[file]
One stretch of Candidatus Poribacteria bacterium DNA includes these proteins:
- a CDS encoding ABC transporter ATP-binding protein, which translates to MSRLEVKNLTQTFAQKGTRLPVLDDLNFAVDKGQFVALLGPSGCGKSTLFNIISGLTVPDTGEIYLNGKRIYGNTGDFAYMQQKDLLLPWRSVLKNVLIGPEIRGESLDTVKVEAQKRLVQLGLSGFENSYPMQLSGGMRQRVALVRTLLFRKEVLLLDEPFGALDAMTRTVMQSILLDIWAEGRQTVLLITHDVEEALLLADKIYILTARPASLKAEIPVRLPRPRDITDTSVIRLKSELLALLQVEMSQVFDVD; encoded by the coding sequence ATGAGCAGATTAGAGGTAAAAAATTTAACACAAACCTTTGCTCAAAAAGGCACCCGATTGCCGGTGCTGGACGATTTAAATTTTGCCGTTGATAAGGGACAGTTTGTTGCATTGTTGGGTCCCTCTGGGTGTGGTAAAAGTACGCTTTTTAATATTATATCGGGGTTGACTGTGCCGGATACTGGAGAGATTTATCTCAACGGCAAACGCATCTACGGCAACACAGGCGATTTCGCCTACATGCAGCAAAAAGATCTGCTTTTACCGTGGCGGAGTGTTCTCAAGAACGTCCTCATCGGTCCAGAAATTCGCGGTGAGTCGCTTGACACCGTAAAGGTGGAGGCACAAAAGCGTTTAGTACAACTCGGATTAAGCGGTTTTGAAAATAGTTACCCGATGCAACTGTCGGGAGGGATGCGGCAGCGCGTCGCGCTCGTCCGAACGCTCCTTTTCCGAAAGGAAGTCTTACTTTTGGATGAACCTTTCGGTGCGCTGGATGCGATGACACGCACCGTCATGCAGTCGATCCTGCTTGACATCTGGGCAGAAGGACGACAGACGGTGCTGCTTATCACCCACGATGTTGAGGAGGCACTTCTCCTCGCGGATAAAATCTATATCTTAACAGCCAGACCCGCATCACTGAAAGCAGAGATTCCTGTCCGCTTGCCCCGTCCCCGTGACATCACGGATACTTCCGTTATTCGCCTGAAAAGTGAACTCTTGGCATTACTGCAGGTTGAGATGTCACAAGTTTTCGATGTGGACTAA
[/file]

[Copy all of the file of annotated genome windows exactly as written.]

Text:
One stretch of Candidatus Poribacteria bacterium DNA includes these proteins:
- a CDS encoding ABC transporter ATP-binding protein, which translates to MSRLEVKNLTQTFAQKGTRLPVLDDLNFAVDKGQFVALLGPSGCGKSTLFNIISGLTVPDTGEIYLNGKRIYGNTGDFAYMQQKDLLLPWRSVLKNVLIGPEIRGESLDTVKVEAQKRLVQLGLSGFENSYPMQLSGGMRQRVALVRTLLFRKEVLLLDEPFGALDAMTRTVMQSILLDIWAEGRQTVLLITHDVEEALLLADKIYILTARPASLKAEIPVRLPRPRDITDTSVIRLKSELLALLQVEMSQVFDVD; encoded by the coding sequence ATGAGCAGATTAGAGGTAAAAAATTTAACACAAACCTTTGCTCAAAAAGGCACCCGATTGCCGGTGCTGGACGATTTAAATTTTGCCGTTGATAAGGGACAGTTTGTTGCATTGTTGGGTCCCTCTGGGTGTGGTAAAAGTACGCTTTTTAATATTATATCGGGGTTGACTGTGCCGGATACTGGAGAGATTTATCTCAACGGCAAACGCATCTACGGCAACACAGGCGATTTCGCCTACATGCAGCAAAAAGATCTGCTTTTACCGTGGCGGAGTGTTCTCAAGAACGTCCTCATCGGTCCAGAAATTCGCGGTGAGTCGCTTGACACCGTAAAGGTGGAGGCACAAAAGCGTTTAGTACAACTCGGATTAAGCGGTTTTGAAAATAGTTACCCGATGCAACTGTCGGGAGGGATGCGGCAGCGCGTCGCGCTCGTCCGAACGCTCCTTTTCCGAAAGGAAGTCTTACTTTTGGATGAACCTTTCGGTGCGCTGGATGCGATGACACGCACCGTCATGCAGTCGATCCTGCTTGACATCTGGGCAGAAGGACGACAGACGGTGCTGCTTATCACCCACGATGTTGAGGAGGCACTTCTCCTCGCGGATAAAATCTATATCTTAACAGCCAGACCCGCATCACTGAAAGCAGAGATTCCTGTCCGCTTGCCCCGTCCCCGTGACATCACGGATACTTCCGTTATTCGCCTGAAAAGTGAACTCTTGGCATTACTGCAGGTTGAGATGTCACAAGTTTTCGATGTGGACTAA